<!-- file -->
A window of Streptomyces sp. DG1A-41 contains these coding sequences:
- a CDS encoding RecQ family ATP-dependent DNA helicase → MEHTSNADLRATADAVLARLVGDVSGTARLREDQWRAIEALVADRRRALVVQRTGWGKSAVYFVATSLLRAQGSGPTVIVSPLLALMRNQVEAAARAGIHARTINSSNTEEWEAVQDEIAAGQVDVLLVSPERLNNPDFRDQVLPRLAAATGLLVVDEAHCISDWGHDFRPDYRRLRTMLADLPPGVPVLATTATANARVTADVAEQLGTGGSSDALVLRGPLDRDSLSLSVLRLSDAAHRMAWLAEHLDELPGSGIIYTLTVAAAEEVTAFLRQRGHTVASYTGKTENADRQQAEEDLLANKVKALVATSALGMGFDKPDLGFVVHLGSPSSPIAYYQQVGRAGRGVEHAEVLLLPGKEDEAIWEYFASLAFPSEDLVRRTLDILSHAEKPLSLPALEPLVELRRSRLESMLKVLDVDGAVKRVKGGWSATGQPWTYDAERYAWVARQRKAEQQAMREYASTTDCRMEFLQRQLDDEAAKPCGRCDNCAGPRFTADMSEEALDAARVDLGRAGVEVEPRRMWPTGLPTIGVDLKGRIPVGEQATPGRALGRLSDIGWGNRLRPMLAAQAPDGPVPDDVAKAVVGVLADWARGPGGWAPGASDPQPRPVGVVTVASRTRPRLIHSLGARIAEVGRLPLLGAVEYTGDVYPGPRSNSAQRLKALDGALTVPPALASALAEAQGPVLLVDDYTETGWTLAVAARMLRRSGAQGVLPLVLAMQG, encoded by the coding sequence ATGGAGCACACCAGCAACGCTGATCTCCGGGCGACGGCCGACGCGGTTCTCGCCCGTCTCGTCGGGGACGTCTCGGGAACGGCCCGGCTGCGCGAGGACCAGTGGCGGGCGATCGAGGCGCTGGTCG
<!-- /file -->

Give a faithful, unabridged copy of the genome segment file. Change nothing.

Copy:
A window of Streptomyces sp. DG1A-41 contains these coding sequences:
- a CDS encoding RecQ family ATP-dependent DNA helicase → MEHTSNADLRATADAVLARLVGDVSGTARLREDQWRAIEALVADRRRALVVQRTGWGKSAVYFVATSLLRAQGSGPTVIVSPLLALMRNQVEAAARAGIHARTINSSNTEEWEAVQDEIAAGQVDVLLVSPERLNNPDFRDQVLPRLAAATGLLVVDEAHCISDWGHDFRPDYRRLRTMLADLPPGVPVLATTATANARVTADVAEQLGTGGSSDALVLRGPLDRDSLSLSVLRLSDAAHRMAWLAEHLDELPGSGIIYTLTVAAAEEVTAFLRQRGHTVASYTGKTENADRQQAEEDLLANKVKALVATSALGMGFDKPDLGFVVHLGSPSSPIAYYQQVGRAGRGVEHAEVLLLPGKEDEAIWEYFASLAFPSEDLVRRTLDILSHAEKPLSLPALEPLVELRRSRLESMLKVLDVDGAVKRVKGGWSATGQPWTYDAERYAWVARQRKAEQQAMREYASTTDCRMEFLQRQLDDEAAKPCGRCDNCAGPRFTADMSEEALDAARVDLGRAGVEVEPRRMWPTGLPTIGVDLKGRIPVGEQATPGRALGRLSDIGWGNRLRPMLAAQAPDGPVPDDVAKAVVGVLADWARGPGGWAPGASDPQPRPVGVVTVASRTRPRLIHSLGARIAEVGRLPLLGAVEYTGDVYPGPRSNSAQRLKALDGALTVPPALASALAEAQGPVLLVDDYTETGWTLAVAARMLRRSGAQGVLPLVLAMQG, encoded by the coding sequence ATGGAGCACACCAGCAACGCTGATCTCCGGGCGACGGCCGACGCGGTTCTCGCCCGTCTCGTCGGGGACGTCTCGGGAACGGCCCGGCTGCGCGAGGACCAGTGGCGGGCGATCGAGGCGCTGGTCG